Sol-Gel Acquires Phase 3 Ready Gorlin syndrome Therapy from BridgeBio’s PellePharm
January 30, 2023
Rare Daily Staff
Israel-based Sol-Gel Technologies said it acquired topically-applied patidegib, a hedgehog signaling pathway blocker, for the treatment of Gorlin syndrome from PellePharm for up to $75 million.
Sol-Gel, which has two dermatology products on the market in the United States launched by its partner Galderma, said the deal broadens its pipeline with a new chemical entity, designated as SGT-610, which has the potential to be the first-ever drug for treatment of Gorlin syndrome.
PellePharm an upfront payment of $4.7 million and total development and NDA acceptance milestones of up to $6 million, and up to $64 million in commercial milestones as well as single digit royalties.
Gorlin syndrome is a genetic disorder caused by one defective copy of the tumor suppressor gene PTCH1. Gorlin syndrome is also called nevoid BCC syndrome because approximately 90 percent of individuals with this syndrome develop multiple basal cell carcinomas (BCCs) by age 35, ranging from a few to many thousands of lesions during a patient’s lifetime. Painful surgical excision is the treatment of choice for BCCs. However, as multiple BCCs continue to evolve, repeated surgical intervention becomes impractical, and therefore, an important consideration in the treatment of Gorlin syndrome is preventing the development of new BCCs.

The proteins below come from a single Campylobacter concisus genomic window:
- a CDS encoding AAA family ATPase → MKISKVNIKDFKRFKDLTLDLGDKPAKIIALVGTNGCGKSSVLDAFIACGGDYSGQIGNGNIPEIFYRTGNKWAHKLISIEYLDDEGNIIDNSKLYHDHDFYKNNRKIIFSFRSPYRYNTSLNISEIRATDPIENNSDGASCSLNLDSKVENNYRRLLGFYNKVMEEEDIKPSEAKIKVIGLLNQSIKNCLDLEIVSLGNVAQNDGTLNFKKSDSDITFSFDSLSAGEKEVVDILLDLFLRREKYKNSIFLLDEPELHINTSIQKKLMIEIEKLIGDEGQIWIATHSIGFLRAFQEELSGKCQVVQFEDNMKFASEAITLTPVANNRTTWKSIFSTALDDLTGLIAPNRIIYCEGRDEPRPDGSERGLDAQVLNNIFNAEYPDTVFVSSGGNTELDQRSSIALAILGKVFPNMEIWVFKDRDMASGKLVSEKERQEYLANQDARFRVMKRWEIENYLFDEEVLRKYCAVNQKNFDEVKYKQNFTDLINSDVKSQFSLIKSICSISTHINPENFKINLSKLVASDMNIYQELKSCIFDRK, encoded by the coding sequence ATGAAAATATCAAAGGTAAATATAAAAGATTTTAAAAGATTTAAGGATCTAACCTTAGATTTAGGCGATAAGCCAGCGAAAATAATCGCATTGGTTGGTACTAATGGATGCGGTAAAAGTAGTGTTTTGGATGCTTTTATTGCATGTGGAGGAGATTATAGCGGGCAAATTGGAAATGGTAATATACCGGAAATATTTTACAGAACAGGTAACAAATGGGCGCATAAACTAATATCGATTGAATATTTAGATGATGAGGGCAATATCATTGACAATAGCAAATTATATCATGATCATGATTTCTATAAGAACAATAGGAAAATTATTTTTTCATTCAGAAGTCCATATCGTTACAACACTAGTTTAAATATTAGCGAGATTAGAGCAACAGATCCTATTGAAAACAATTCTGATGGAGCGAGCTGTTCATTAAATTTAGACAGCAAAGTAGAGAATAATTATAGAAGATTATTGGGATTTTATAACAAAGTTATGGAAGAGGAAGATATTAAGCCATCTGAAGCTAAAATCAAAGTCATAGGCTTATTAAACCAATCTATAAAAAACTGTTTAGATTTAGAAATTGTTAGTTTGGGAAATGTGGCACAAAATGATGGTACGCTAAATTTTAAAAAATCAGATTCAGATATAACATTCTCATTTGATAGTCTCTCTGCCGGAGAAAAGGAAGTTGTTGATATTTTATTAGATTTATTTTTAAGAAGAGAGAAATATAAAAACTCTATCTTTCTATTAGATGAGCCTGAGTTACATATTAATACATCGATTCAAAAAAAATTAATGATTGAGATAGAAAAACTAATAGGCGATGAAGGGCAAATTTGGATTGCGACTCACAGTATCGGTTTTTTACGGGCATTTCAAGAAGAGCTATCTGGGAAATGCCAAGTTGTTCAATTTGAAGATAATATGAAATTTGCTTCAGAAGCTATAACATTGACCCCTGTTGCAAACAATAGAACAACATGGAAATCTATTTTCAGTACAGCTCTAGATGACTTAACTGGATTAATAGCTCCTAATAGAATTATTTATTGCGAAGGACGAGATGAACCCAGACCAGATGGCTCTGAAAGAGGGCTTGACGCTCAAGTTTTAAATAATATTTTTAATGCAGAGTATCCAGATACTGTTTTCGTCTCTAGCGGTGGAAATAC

SGT-610 is intended to prevent new BCC formation in adults with Gorlin syndrome without the accompanying systemic adverse events observed with oral BCC therapies.
The experimental therapy has been granted Orphan Drug designation by the U.S. Food and Drug Administration and European Medicines Agency, as well as Breakthrough Therapy Designation by the FDA. Both FDA and EMA have stated that approval may be supported by a single pivotal phase 3 study.
The planned phase 3 study of SGT-610 will include well-defined modifications to an earlier phase 3 study in which the patidegib arm was found to be as tolerable as the vehicle and the significant adverse events associated with oral hedgehog inhibitors were not observed. These modifications will include selecting patients positive for the PTCH1 mutation (in contrast to the previous study which included symptomatic patients without testing them for the mutation), as well as a requirement for a higher minimum number of BCCs at baseline. Sol-Gel’s phase 3 study is expected to begin in the second half of 2023 with results expected by the end of 2025.
“Rare diseases represent a high margin therapeutic category, and we estimate that SGT-610, if approved by the FDA, has the potential to generate, at peak, annual net sales in excess of $300 million,” Alon Seri-Levy, CEO of Sol-Gel, said. “We believe that the risk/reward of this deal is extremely favorable to Sol-Gel and its shareholders.”
Photo: Alon Seri-Levy, CEO of Sol-Gel
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